The nature of each party’s coalition explains each party’s lawmakers’ positions on policy issues, through lawmakers’ need for voter support (party alignment) and financial donations. Therefore, they are likely to vote on policy issues in such a way that benefits from that policy are concentrated among their constituents and benefactors and costs are dispersed among a broad base.
Historically, party alignment has depended on and changed with significant historical events such as the Civil War, the Great Depression and the Civil Rights movement. Most recently, party alignment has been determined by disagreement over social issues. As these issues also reinforce each other, this has led to party polarisation. During campaigns many voters are already aligned with one of the two parties. The Democratic party coalition is made up of diverse socially progressive groups and minorities. Individual voters are allied with the party through these groups and the Democratic platform can therefore be described as an “aggregation” of these groups interests (Grossmann and Hopkins, 2016). In contrast, the Republican party coalition is united not through interest groups, but through their conservative ideology of “limited government, American nationalism and cultural traditionalism” (Grossmann and Hopkins, 2016).
Religion has been an important factor in American politics. Today, secularists and liberal religious groups tend to vote for the Democratic party, and religious conservatives tend to vote Republican. This is a result of the emergence of social issues such as abortion and gay rights. Both issues can be rejected based on religious doctrine and conservative values, e.g. traditional family values. Thus, Republicans tend to be pro-life and for limited or no expansion of gay rights. Democrats, backed by interest groups, tend to be pro-choice and in favour of gay rights – Planned Parenthood contributed a total of $694,179 to congressional campaigns in the 2016 cycle, and though officially non-partisan, 98% went to Democratic candidates (Kiely, 2017). Similarly, there is a split in policy decisions when it comes to fiscal and monetary issues. Republicans tend to support supply-side economics (e.g. 2001 Bush tax cuts), because it directly supports financiers and voters in their base. This type of policy provides economic benefits to the wealthy and to corporations, with the idea that their economic activity will in turn benefit lower income groups. Democrats, on the other hand have a preference for demand-side economic policy, because their coalition tilts towards lower incomes; stimulus bills (e.g. 2009 Obama stimulus bill) put money directly in the hands of the consumer. Another example can be found in regulatory issues. Here, Republicans ideologically support limited government and thus they tend to oppose increased regulation and government intervention. This also greatly benefits their corporate donor and supporters. Democrats, on the other hand are supported by e.g. environmental interest groups and therefore Democratic lawmakers are more likely to support regulation.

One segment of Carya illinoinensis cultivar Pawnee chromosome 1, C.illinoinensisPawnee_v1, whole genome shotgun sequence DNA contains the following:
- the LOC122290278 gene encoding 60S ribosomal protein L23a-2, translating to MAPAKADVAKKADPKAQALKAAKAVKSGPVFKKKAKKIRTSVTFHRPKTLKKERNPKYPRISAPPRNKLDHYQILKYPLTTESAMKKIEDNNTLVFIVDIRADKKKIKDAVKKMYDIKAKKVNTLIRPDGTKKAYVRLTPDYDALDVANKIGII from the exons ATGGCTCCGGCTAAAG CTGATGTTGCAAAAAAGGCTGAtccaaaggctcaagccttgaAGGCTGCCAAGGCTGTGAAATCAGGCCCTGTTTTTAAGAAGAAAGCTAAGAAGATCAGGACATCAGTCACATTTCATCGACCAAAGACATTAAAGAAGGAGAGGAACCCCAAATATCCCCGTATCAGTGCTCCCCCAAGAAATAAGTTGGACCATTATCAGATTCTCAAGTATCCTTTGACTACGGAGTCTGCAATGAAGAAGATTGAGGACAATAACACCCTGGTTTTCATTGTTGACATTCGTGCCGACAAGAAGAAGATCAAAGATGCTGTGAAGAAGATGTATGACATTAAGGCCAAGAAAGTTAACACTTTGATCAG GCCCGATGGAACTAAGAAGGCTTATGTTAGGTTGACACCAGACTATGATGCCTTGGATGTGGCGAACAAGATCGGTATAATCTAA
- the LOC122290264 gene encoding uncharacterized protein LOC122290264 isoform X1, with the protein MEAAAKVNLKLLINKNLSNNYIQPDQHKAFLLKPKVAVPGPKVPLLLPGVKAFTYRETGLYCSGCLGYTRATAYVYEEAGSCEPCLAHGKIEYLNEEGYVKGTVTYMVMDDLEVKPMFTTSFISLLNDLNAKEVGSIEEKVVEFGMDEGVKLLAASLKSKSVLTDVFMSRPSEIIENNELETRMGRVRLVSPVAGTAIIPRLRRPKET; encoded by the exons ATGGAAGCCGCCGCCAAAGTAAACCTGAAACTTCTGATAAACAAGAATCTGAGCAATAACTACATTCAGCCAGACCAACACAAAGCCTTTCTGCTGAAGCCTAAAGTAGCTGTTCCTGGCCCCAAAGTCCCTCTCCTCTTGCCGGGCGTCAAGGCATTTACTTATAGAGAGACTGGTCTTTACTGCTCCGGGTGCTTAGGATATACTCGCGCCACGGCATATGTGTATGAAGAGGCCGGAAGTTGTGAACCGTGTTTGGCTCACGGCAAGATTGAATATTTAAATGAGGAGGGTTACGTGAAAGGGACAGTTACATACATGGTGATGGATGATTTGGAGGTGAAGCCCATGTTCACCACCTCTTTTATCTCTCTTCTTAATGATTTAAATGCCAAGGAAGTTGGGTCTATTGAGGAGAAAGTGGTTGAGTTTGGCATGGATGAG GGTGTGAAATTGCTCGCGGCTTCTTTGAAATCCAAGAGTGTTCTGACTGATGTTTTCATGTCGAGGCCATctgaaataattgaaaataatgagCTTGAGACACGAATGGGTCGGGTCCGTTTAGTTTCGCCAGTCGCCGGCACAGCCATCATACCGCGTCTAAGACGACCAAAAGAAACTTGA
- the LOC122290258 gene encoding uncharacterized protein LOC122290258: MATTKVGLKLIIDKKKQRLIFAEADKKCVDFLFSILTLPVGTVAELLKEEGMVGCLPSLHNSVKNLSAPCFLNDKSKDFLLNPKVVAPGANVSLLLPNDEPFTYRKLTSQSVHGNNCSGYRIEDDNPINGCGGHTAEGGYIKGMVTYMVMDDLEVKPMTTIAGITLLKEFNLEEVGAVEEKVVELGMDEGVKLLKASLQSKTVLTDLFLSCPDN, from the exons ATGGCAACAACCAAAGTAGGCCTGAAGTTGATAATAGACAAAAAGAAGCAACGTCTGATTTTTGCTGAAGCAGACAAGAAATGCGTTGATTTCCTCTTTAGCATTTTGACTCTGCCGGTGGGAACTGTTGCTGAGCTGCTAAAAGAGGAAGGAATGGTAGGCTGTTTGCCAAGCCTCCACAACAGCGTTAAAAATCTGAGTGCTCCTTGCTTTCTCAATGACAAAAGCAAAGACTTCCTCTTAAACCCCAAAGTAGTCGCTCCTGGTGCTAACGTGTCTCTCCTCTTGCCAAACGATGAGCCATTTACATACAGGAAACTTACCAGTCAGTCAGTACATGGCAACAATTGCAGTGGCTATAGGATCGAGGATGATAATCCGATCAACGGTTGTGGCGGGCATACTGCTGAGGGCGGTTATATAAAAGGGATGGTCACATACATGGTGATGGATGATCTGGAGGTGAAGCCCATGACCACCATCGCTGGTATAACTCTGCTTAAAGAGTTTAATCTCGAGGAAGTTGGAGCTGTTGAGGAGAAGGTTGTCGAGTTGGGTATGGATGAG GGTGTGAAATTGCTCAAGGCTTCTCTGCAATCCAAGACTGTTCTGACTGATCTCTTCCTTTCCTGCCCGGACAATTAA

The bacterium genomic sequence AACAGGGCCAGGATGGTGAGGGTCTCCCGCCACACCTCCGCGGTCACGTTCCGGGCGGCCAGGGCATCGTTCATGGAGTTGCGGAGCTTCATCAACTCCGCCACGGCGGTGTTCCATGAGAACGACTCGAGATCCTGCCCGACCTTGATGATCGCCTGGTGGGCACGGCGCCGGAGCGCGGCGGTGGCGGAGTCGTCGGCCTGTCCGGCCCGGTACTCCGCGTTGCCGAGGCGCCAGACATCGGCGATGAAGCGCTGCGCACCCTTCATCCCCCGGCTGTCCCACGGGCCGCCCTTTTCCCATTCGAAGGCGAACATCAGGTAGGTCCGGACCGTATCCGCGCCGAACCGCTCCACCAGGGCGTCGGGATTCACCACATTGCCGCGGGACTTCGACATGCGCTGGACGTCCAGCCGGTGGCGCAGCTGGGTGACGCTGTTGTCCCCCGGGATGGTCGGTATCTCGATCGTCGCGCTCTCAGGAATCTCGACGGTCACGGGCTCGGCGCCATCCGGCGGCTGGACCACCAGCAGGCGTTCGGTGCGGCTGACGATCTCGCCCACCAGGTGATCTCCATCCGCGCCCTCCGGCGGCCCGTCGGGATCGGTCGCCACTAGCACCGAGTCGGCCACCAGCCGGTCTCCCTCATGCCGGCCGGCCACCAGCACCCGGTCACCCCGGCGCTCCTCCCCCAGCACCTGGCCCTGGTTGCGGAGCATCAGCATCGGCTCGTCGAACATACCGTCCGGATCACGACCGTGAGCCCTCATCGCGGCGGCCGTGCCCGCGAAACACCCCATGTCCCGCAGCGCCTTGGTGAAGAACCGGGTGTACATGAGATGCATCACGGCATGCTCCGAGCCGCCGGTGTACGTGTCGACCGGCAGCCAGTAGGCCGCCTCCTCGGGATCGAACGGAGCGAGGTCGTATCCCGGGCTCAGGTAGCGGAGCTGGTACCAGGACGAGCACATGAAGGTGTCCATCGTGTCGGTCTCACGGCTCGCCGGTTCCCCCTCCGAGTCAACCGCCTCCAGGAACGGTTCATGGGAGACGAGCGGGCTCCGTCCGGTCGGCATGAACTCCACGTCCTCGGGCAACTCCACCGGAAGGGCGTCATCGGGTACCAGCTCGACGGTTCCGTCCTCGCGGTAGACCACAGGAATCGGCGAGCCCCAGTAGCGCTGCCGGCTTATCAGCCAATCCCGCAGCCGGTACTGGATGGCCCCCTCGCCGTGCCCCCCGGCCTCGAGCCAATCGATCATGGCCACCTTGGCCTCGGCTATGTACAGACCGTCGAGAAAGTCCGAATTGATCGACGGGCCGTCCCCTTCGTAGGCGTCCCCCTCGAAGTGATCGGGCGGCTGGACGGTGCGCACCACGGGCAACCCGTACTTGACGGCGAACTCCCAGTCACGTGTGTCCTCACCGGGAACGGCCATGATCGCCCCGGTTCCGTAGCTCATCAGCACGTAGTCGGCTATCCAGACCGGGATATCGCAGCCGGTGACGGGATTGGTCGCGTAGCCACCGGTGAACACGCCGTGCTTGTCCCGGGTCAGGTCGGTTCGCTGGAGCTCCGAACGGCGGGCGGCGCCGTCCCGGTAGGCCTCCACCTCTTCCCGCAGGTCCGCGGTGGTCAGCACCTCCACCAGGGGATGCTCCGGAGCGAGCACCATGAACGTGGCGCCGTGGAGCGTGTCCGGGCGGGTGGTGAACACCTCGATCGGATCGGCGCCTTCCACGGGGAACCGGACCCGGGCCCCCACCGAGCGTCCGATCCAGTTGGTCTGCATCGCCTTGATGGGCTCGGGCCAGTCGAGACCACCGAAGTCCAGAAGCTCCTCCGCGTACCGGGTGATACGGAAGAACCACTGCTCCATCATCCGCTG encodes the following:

Thus, lawmakers are inclined to take positions that sit well with their constituents and donors, and in the American two-party system that means polarising issues often put the parties up against one another. For social issues this means Democrats are more likely to take a liberal position, and Republicans a conservative position; for fiscal and monetary issues this means Democrats are more likely to favour supply side policy that benefits lower income groups, and Republicans are more likely to favour demand-side policy that benefits higher income groups; for regulatory issues this means Democrats are more likely than Republicans to support government intervention.
Grossmann, M., Hopkins D.A. (2016, September 8th). How different are the Democratic and Republican parties? Too different to compare. Available online at: https://www.washingtonpost.com/news/monkey-cage/wp/2016/09/08/how-different-are-the-democratic-and-republican-parties-too-different-to-compare/
Kiely, E. (2017, February 2nd). Planned Parenthood and the Democrats. http://www.factcheck.org/2017/02/planned-parenthood-and-the-democrats/